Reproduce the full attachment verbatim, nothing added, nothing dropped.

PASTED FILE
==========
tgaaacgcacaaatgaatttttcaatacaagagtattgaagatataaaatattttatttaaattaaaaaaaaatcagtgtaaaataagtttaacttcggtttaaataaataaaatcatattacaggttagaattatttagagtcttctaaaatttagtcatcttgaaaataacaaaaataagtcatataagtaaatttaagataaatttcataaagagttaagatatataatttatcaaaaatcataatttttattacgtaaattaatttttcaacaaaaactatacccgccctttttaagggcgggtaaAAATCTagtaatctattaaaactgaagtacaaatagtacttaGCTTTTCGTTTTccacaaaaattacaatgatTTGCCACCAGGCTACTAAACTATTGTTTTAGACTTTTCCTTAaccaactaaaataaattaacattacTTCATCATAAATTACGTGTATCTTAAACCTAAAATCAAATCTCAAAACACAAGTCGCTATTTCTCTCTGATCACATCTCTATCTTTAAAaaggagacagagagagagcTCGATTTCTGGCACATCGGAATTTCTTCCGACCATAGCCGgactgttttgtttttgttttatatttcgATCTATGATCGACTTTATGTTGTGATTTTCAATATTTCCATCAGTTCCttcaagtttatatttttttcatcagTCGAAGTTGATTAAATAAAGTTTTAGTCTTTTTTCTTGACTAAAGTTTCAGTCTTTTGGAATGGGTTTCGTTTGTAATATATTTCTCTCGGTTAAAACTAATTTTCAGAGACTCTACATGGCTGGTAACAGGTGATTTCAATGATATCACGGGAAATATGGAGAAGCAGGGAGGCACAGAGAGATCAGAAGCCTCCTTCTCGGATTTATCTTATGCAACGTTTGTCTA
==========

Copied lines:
tgaaacgcacaaatgaatttttcaatacaagagtattgaagatataaaatattttatttaaattaaaaaaaaatcagtgtaaaataagtttaacttcggtttaaataaataaaatcatattacaggttagaattatttagagtcttctaaaatttagtcatcttgaaaataacaaaaataagtcatataagtaaatttaagataaatttcataaagagttaagatatataatttatcaaaaatcataatttttattacgtaaattaatttttcaacaaaaactatacccgccctttttaagggcgggtaaAAATCTagtaatctattaaaactgaagtacaaatagtacttaGCTTTTCGTTTTccacaaaaattacaatgatTTGCCACCAGGCTACTAAACTATTGTTTTAGACTTTTCCTTAaccaactaaaataaattaacattacTTCATCATAAATTACGTGTATCTTAAACCTAAAATCAAATCTCAAAACACAAGTCGCTATTTCTCTCTGATCACATCTCTATCTTTAAAaaggagacagagagagagcTCGATTTCTGGCACATCGGAATTTCTTCCGACCATAGCCGgactgttttgtttttgttttatatttcgATCTATGATCGACTTTATGTTGTGATTTTCAATATTTCCATCAGTTCCttcaagtttatatttttttcatcagTCGAAGTTGATTAAATAAAGTTTTAGTCTTTTTTCTTGACTAAAGTTTCAGTCTTTTGGAATGGGTTTCGTTTGTAATATATTTCTCTCGGTTAAAACTAATTTTCAGAGACTCTACATGGCTGGTAACAGGTGATTTCAATGATATCACGGGAAATATGGAGAAGCAGGGAGGCACAGAGAGATCAGAAGCCTCCTTCTCGGATTTATCTTATGCAACGTTTGTCTA